If you have been experiencing bad weather, you can also dry out your equipment and thoroughly clean any utensils. Getting your evening meal and breakfast the following day from a hotel or hostel can also help, as it means you don’t have to pack for these meals.

Pubs, Restaurants, Cafes

Another option is to schedule your walk, so you come across a pub, restaurant, or café at some point during the day. If you are hiking in the UK, this can be quite pretty, as many hikes tend to be near small villages for at least part of the route.


You can also try to plan your walks to encounter a shop at some point. This allows you to buy more food and replenish your supplies, and you don’t have to carry as much food on day one. It can also allow you some fresh food that you can eat before spoilage becomes an issue.

Food Stashes

If your hike is long and you know in advance that you won’t have access to shops, restaurants, or hotels, then a food stash might be an idea. This is where you purchase a few days’ worth of food and stash it at some point in the hike.

You can do this yourself by driving to the location and hiding the food or leaving it in a secure place (campsite, for example). Or, if you have good friends/family, you can get them to drop it off for you on the day you reach a specific location.

For example, let’s say you walk for ten days, at an average of 18 miles per day. On day five, you would schedule for someone to meet you 90 miles from your starting point with a bag of supplies.

Or, if you were doing this alone, you would drive to the 90-mile mark before embarking on your hike, bury the food, and then drive to the starting position.

Resource Gathering (Advanced Hikers Only)

This option is for advanced hikers only, but if you know how to forage safely, this could be an option for bolstering your supplies. This is particularly useful for fresh water, as thirst will affect you quicker than hunger.

That being said, poisoning yourself with berries or fungi that you foraged is not a great way to spend a hike. So please, only do this if you are 100% sure that the food is safe.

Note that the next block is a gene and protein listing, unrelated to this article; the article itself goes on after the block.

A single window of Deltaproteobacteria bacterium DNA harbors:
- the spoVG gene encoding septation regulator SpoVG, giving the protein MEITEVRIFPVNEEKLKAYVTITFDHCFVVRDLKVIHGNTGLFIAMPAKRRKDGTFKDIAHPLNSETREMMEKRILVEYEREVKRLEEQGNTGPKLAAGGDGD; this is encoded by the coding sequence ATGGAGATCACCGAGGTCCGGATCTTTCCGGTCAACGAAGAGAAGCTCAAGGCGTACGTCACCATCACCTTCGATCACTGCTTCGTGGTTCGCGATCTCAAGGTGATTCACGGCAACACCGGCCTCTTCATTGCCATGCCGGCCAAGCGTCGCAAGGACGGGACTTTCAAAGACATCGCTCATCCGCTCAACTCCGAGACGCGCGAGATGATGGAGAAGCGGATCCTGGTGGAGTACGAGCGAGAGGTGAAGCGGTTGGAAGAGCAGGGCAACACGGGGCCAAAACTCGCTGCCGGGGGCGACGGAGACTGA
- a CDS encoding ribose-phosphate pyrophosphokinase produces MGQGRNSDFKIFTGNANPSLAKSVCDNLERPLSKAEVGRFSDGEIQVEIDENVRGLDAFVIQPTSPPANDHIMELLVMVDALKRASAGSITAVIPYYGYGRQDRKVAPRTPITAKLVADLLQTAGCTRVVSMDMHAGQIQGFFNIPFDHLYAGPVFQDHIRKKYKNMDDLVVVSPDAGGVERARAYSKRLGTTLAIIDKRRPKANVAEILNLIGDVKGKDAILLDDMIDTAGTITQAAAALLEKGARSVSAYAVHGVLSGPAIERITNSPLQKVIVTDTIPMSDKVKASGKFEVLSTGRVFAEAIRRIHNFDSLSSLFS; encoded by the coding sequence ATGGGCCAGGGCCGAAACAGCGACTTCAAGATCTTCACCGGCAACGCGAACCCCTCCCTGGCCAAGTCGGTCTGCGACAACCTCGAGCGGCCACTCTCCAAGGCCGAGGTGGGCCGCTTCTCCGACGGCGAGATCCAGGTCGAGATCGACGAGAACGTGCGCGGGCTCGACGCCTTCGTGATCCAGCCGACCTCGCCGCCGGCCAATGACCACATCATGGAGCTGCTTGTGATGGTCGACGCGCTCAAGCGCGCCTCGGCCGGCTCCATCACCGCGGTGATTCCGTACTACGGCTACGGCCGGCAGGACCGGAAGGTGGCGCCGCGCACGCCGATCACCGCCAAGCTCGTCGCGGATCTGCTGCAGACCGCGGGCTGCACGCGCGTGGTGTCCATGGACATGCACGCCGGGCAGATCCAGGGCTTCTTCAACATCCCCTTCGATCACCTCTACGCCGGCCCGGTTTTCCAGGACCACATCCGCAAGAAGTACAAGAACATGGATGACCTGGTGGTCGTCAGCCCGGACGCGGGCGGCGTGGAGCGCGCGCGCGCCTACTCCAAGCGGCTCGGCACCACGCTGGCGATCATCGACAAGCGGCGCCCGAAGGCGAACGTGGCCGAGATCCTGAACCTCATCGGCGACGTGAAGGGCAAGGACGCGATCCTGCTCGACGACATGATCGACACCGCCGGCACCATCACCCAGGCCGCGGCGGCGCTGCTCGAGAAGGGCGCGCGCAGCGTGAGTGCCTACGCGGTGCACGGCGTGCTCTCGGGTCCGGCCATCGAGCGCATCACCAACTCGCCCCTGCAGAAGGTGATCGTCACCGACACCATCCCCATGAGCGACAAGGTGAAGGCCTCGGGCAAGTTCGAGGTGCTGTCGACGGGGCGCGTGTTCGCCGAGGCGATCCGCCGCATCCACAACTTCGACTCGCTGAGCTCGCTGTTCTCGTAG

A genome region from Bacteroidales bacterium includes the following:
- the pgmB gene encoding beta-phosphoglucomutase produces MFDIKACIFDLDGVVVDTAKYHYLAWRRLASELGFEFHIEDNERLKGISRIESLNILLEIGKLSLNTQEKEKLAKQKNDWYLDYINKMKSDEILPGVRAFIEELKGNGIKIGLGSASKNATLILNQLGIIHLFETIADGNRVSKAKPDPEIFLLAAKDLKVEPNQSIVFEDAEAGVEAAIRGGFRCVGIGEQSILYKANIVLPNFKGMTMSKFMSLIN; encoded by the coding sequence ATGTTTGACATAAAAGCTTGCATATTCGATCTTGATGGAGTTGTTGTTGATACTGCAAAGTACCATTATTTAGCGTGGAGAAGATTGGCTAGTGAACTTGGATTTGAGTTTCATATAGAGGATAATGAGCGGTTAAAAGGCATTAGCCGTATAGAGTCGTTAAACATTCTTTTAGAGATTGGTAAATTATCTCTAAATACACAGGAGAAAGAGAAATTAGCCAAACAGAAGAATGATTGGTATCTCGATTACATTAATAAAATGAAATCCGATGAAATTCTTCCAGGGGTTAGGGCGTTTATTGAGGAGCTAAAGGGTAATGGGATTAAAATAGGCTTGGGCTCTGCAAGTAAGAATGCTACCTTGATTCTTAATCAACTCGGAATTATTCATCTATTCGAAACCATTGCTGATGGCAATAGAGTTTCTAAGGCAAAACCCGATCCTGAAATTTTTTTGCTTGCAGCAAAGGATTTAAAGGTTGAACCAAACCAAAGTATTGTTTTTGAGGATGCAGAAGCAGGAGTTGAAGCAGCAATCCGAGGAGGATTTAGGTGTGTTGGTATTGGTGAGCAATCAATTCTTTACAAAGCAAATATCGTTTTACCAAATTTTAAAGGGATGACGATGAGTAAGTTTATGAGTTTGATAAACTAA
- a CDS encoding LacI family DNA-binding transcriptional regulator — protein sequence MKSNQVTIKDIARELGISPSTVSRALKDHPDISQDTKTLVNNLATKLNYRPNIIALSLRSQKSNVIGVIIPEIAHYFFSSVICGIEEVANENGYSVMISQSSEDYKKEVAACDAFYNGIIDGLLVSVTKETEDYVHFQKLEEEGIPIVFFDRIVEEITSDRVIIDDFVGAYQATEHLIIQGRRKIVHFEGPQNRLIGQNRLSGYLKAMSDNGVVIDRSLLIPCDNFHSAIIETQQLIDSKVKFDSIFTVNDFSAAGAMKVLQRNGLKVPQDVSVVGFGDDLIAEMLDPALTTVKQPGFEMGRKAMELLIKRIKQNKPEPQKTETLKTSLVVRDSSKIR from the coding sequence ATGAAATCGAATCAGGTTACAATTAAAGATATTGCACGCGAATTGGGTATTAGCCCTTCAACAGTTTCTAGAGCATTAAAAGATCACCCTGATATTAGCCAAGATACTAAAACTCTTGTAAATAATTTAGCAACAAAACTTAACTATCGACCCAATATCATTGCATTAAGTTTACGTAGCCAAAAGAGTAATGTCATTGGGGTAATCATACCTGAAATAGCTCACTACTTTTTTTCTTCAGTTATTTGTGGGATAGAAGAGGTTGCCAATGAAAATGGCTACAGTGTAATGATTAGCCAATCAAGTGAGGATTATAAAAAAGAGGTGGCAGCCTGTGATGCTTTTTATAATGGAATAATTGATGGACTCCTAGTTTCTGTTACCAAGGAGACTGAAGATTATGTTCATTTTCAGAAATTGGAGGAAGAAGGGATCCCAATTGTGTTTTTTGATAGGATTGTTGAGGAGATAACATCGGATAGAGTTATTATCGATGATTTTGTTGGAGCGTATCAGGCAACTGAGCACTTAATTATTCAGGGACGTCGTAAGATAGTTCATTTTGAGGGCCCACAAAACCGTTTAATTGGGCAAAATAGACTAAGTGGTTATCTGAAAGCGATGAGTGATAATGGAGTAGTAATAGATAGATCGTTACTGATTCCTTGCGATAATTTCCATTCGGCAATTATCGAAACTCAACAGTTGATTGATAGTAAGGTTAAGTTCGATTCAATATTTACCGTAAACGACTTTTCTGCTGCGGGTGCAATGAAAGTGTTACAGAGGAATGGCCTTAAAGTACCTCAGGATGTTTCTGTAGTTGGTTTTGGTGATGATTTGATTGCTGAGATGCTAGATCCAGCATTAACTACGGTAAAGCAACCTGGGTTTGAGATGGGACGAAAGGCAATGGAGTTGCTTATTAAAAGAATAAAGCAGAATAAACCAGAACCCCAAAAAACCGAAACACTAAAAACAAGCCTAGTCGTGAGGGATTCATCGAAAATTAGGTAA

Why Meal Replacement Shakes Are Perfect for Hiking

Meal replacement shakes have a massive advantage for anyone embarking on a hike. They tick a lot of boxes. Meal replacement shakes are:

  • Calorie-dense – 100 grams of powder, mixed with water, provides 400 calories. This is a superb weight-to-calorie ratio, meaning you can carry more calories while your pack weighs less.
  • Easy to transport – meal replacement shakes can be carried in their resealable pouches, which are durable, lightweight, and effective at preventing spillages.
  • Quick to prepare – Unlike most meals, no heat source is required and no cooking utensils. Pour water and add the powder to your shaker and then consume. This can be achieved in less than one minute.
  • Tasty – Meal replacement shakes are often delicious and are designed to satisfy you. They aren’t affected by being in a hot and humid backpack for four days, won’t go stale, and are very consistent.
  • Nutritious – When hiking, it can be hard to get enough vitamins and minerals due to the lack of variety in your diet. A meal replacement shake provides all the nutrients you need, protein, and fibre. Check out our article on the health benefits of Rootana to learn more.

What Foods to Pack When Hiking

This article has discussed the many issues that hikers face when packing food in their bags. Weight, sustainability, durability, nutrition, taste, size, and whether you can easily transport it. Luckily, there are several solutions.

A combination of real-food solutions, classic hiking foods such as trail mix, dehydrated meals, and high-quality meal replacements can keep you fuelled without weighing your pack down.

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If you are interested in trying out a meal replacement shake on your next hike, Rootana is an excellent option. High in protein, high in fibre, 400 calories per serving, and completely free from artificial sweeteners and colourings. Perfect for nature lovers everywhere.